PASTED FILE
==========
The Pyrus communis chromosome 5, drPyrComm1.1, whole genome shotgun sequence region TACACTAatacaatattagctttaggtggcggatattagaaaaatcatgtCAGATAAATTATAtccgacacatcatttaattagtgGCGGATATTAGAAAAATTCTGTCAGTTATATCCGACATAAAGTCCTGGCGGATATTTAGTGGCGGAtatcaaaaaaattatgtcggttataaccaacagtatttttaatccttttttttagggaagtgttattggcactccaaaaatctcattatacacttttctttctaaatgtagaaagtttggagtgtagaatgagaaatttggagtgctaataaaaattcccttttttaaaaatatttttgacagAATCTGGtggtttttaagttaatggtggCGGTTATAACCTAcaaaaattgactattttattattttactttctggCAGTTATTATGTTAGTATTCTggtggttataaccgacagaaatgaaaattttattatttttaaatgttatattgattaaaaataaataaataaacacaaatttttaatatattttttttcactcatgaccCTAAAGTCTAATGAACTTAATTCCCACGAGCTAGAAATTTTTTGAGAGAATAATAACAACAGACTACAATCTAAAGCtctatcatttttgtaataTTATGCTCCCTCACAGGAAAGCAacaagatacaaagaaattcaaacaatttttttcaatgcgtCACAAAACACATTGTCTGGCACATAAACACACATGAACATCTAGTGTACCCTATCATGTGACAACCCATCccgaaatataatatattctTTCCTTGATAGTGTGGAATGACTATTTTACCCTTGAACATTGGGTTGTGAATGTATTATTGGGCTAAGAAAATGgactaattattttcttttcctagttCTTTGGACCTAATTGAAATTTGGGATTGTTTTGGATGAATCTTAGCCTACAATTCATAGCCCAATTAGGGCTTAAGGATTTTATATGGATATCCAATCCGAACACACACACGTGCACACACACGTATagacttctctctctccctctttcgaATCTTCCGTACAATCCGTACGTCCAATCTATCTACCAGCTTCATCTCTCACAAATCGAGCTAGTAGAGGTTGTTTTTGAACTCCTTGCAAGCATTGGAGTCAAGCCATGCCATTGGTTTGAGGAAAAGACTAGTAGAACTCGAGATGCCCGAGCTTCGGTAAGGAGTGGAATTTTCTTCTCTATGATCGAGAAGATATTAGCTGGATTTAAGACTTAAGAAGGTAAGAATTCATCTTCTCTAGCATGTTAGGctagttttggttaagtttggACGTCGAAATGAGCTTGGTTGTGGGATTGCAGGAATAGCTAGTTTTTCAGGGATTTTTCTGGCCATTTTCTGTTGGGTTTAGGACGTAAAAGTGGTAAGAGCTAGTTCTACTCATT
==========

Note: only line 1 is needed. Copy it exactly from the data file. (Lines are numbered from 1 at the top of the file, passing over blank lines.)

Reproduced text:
The Pyrus communis chromosome 5, drPyrComm1.1, whole genome shotgun sequence region TACACTAatacaatattagctttaggtggcggatattagaaaaatcatgtCAGATAAATTATAtccgacacatcatttaattagtgGCGGATATTAGAAAAATTCTGTCAGTTATATCCGACATAAAGTCCTGGCGGATATTTAGTGGCGGAtatcaaaaaaattatgtcggttataaccaacagtatttttaatccttttttttagggaagtgttattggcactccaaaaatctcattatacacttttctttctaaatgtagaaagtttggagtgtagaatgagaaatttggagtgctaataaaaattcccttttttaaaaatatttttgacagAATCTGGtggtttttaagttaatggtggCGGTTATAACCTAcaaaaattgactattttattattttactttctggCAGTTATTATGTTAGTATTCTggtggttataaccgacagaaatgaaaattttattatttttaaatgttatattgattaaaaataaataaataaacacaaatttttaatatattttttttcactcatgaccCTAAAGTCTAATGAACTTAATTCCCACGAGCTAGAAATTTTTTGAGAGAATAATAACAACAGACTACAATCTAAAGCtctatcatttttgtaataTTATGCTCCCTCACAGGAAAGCAacaagatacaaagaaattcaaacaatttttttcaatgcgtCACAAAACACATTGTCTGGCACATAAACACACATGAACATCTAGTGTACCCTATCATGTGACAACCCATCccgaaatataatatattctTTCCTTGATAGTGTGGAATGACTATTTTACCCTTGAACATTGGGTTGTGAATGTATTATTGGGCTAAGAAAATGgactaattattttcttttcctagttCTTTGGACCTAATTGAAATTTGGGATTGTTTTGGATGAATCTTAGCCTACAATTCATAGCCCAATTAGGGCTTAAGGATTTTATATGGATATCCAATCCGAACACACACACGTGCACACACACGTATagacttctctctctccctctttcgaATCTTCCGTACAATCCGTACGTCCAATCTATCTACCAGCTTCATCTCTCACAAATCGAGCTAGTAGAGGTTGTTTTTGAACTCCTTGCAAGCATTGGAGTCAAGCCATGCCATTGGTTTGAGGAAAAGACTAGTAGAACTCGAGATGCCCGAGCTTCGGTAAGGAGTGGAATTTTCTTCTCTATGATCGAGAAGATATTAGCTGGATTTAAGACTTAAGAAGGTAAGAATTCATCTTCTCTAGCATGTTAGGctagttttggttaagtttggACGTCGAAATGAGCTTGGTTGTGGGATTGCAGGAATAGCTAGTTTTTCAGGGATTTTTCTGGCCATTTTCTGTTGGGTTTAGGACGTAAAAGTGGTAAGAGCTAGTTCTACTCATT